Using SLF4J With Apache Log4j: An Example

A tutorial on using SLF4J with Apache Log4j in Java 8+

Logging is essential when developing a software to keep a track on what is happening internally. This blog will show you how to use SLF4J with Apache Log4j.

1. Requirements

This example assumes that you are familiar using Maven dependency manager. All the dependencies are listed in pom.xml

2. What is logging?

In general, logging refers to the recording of activity. In Java, logging can be divided into three levels:

            Logging
               |
  .------------+-------------.
  |            |             |
Logger      Formatter      Handler
                          (Appender)

2.1. Logger

Logger is an object, which is called when you want to log a message. Logger has two main objects in it:

  • Name
  • Logging levels

2.1.1. Name

It is the class name of the application. For example com.gollahalli.UsingLog4JSLF4J. You can use this by calling

logger.getName();

2.1.2. Levels

They are the logging events that can be called while running a program.

Log4J and SLF4J provides the following levels of events:

Log4JSLF4J
ALL-
DEBUGDEBUG
ERRORERROR
FATAL-
INFOINFO
OFF-
TRACETRACE
WARNWARN
CATCHING-

2.2. Pattern Layout

For system output and file output, the pattern is the same. See log4j2.xml#L6

These are used to format the way the logs are displayed on the Terminal/Command Prompt or in the log files.

2.3. Appenders

In this example, there are three types of appenders

  • Console
  • File with Pattern (Async)
  • JSON File (Async)

2.3.1. Console Appender

This type of error writes the log event to the console using either of the two output methods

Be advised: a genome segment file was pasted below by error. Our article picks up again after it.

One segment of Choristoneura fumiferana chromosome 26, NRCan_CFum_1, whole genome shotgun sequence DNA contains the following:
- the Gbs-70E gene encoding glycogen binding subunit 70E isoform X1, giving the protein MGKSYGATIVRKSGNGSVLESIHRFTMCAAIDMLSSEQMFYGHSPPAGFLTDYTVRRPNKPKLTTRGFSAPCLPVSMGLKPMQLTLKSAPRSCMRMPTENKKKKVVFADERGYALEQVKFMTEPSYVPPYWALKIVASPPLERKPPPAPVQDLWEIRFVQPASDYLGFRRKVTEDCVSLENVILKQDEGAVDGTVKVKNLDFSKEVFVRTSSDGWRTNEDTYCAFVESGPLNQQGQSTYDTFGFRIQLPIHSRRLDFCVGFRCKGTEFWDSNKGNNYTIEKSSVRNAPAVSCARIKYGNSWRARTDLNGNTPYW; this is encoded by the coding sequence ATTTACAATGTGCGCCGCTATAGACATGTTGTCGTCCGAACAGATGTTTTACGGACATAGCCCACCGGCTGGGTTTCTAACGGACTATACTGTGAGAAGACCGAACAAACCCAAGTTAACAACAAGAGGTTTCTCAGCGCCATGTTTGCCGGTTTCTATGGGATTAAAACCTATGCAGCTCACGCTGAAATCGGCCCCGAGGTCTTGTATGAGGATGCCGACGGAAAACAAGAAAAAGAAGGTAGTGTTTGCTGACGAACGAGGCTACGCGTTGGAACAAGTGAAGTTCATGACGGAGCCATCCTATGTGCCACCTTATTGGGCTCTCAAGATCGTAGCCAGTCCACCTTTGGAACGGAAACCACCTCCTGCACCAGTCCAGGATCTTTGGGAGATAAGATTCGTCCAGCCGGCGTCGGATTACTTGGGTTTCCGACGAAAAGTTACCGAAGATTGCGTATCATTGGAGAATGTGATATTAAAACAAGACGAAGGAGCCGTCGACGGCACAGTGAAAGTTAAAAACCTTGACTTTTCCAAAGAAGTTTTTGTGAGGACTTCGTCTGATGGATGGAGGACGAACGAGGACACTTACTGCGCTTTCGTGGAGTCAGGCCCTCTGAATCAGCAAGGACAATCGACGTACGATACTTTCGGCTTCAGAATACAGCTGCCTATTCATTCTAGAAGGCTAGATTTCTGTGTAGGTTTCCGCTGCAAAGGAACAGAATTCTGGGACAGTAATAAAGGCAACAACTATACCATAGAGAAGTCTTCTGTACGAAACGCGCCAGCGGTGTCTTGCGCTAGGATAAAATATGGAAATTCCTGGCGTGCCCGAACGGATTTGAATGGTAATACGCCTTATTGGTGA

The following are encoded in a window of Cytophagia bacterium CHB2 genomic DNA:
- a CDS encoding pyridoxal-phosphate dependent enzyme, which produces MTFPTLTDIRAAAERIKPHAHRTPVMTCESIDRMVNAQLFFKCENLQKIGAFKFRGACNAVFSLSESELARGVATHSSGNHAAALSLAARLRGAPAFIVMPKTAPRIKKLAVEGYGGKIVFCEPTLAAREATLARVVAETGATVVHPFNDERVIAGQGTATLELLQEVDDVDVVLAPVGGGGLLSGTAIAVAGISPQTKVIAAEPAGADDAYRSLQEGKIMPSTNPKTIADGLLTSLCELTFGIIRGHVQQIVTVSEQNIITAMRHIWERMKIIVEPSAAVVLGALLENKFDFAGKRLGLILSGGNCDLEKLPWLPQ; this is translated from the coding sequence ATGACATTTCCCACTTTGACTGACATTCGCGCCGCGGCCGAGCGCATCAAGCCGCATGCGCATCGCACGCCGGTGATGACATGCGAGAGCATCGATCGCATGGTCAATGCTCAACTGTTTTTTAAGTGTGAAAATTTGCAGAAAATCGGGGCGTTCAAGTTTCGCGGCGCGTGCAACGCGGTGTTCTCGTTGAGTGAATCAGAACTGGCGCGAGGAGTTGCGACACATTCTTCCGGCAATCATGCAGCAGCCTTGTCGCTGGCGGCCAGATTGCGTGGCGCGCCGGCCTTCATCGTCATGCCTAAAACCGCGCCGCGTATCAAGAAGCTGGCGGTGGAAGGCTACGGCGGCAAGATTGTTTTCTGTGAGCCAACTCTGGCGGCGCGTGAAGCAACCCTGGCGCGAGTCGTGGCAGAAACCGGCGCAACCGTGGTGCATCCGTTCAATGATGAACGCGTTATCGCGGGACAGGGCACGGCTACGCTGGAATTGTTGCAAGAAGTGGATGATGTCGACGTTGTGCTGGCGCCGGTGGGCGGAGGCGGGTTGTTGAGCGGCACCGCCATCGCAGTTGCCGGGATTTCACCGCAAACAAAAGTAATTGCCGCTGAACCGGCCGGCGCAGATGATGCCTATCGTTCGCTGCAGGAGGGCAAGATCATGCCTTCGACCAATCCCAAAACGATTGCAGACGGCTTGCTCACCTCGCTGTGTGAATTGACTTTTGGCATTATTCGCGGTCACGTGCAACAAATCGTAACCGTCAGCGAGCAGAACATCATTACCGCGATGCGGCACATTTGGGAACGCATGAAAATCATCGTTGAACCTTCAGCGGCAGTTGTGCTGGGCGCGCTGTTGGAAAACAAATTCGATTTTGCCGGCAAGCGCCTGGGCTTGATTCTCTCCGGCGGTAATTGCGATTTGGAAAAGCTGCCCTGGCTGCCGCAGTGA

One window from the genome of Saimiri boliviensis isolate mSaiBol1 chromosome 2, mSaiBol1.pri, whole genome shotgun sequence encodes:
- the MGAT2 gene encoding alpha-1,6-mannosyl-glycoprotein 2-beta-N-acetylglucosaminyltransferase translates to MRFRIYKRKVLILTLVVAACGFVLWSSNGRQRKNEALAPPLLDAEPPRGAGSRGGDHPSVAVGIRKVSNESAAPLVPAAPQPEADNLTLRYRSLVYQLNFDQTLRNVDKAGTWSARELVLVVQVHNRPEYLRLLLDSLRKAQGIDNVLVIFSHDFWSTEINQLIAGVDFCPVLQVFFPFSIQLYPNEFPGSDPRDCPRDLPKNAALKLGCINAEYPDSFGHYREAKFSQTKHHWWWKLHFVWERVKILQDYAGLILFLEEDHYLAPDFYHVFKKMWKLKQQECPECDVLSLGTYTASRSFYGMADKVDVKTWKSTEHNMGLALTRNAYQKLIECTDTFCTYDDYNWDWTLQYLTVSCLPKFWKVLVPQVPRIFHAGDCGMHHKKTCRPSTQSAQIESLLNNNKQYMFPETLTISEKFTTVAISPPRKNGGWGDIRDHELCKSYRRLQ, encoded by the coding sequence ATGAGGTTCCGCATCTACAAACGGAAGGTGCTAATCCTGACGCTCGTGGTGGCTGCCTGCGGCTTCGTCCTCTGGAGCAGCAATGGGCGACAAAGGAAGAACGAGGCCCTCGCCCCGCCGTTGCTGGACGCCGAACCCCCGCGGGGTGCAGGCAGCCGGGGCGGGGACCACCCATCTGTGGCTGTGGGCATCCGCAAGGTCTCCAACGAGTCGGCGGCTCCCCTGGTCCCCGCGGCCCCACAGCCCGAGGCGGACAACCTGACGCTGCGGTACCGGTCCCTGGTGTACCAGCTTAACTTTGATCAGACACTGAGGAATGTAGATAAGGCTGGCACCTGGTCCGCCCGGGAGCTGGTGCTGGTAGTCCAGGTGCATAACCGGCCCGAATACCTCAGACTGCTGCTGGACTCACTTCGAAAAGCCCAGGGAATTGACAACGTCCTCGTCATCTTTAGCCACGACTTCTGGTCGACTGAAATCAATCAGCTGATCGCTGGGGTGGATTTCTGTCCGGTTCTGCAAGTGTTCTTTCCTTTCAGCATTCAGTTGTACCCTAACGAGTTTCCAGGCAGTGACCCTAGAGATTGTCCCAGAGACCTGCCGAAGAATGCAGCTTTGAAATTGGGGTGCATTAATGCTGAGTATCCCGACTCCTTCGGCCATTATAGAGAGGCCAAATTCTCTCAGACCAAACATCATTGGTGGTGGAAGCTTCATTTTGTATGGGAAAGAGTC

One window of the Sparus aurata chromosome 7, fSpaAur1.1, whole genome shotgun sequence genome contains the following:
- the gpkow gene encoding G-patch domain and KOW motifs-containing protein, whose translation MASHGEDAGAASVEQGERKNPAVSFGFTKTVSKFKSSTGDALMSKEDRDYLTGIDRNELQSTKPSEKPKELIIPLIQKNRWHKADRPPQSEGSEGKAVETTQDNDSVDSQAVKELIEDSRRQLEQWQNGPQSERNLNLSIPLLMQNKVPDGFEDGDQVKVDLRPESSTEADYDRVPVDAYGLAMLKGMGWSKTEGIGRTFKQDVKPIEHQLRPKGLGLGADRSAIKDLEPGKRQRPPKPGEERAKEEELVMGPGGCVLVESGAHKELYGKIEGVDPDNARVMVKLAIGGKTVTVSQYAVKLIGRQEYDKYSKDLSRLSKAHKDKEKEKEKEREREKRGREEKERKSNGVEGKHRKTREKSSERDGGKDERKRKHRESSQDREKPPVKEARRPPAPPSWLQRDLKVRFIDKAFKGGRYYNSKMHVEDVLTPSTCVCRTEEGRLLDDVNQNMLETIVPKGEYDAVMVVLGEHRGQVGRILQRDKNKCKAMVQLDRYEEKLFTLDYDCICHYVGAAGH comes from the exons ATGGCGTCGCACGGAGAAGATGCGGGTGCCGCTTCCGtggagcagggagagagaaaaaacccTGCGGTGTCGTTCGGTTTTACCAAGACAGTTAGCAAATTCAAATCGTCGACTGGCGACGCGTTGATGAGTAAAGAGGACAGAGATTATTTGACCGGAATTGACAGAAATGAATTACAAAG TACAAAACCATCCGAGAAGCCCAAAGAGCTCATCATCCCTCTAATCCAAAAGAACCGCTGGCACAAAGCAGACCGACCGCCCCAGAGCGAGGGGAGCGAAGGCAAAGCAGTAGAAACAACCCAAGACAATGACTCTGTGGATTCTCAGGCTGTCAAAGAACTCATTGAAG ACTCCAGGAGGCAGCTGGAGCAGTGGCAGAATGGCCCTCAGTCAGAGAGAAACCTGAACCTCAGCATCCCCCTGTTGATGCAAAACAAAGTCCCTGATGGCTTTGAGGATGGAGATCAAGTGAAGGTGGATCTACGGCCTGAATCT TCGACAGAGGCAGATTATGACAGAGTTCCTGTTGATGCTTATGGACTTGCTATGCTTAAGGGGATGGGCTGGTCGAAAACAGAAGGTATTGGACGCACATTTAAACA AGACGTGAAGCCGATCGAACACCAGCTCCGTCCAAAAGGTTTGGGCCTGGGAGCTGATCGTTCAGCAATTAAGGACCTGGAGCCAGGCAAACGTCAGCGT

System.out
System.err

It defaults to System.err

See log4j2.xml#L4-L7

2.3.2. File with Pattern

File appenders are part of AsyncAppender, that means the file is written on a different thread. A simple file appender can have the same pattern as the console pattern but instead of showing it on the console its written to the file.

See log4j2.xml#L9-L14 - for file logging See log4j2.xml#L21-L24 - for Async appender

2.3.3. JSON File (Async)

Using additional libraries such as, jackson and jackson-binding, log events can be exported to JSON objects. Using JsonLayout under File, the file written is a JSON file.

See log4j2.xml#L16-L19) - for JSON file logging See log4j2.xml#L21-L24 - for Async appender

3. What is Log4J?

Log4J is a logging library for Java developed by Apache Logging project, which is a part of Apache Software Foundation Project.

3.1. Why use Log4J when Java has java.util.logging?

Apache can do everything that java.util.logging and more. Log4J can be used to log at the runtime. It also helps in lowering the performance cost. For more information see Apache Logging.

4. What is SLF4J?

Simple Logging Facade for Java (SLF4J) acts as an abstract layer for different types of logging libraries; this includes Log4J.

4.1. Why use SLF4J when Log4J has different types of log levels?

That's correct, but what if you don't want to use Log4J? And the person you give your code to has a different type of logger with them, that's when SLF4J comes in handy. For more information see SLF4J.

5. All about log4j2.xml

There are three ways to configure Log4J. Using XML, JSON and properties file. For the purpose of this tutorial, we will stick to XML.

Overview of Configuration File

See log4j2.xml

<?xml version="1.0" encoding="UTF-8"?>
<Configuration ...>
    <Appenders>
        <!-- This is where your appenders go -->
    </Appenders>
    <Loggers>
        <Root ...>
          <!-- Refer to an appender from here -->
        </Root>
    </Loggers>
</Configuration>

For more information see Log4J Configuration.

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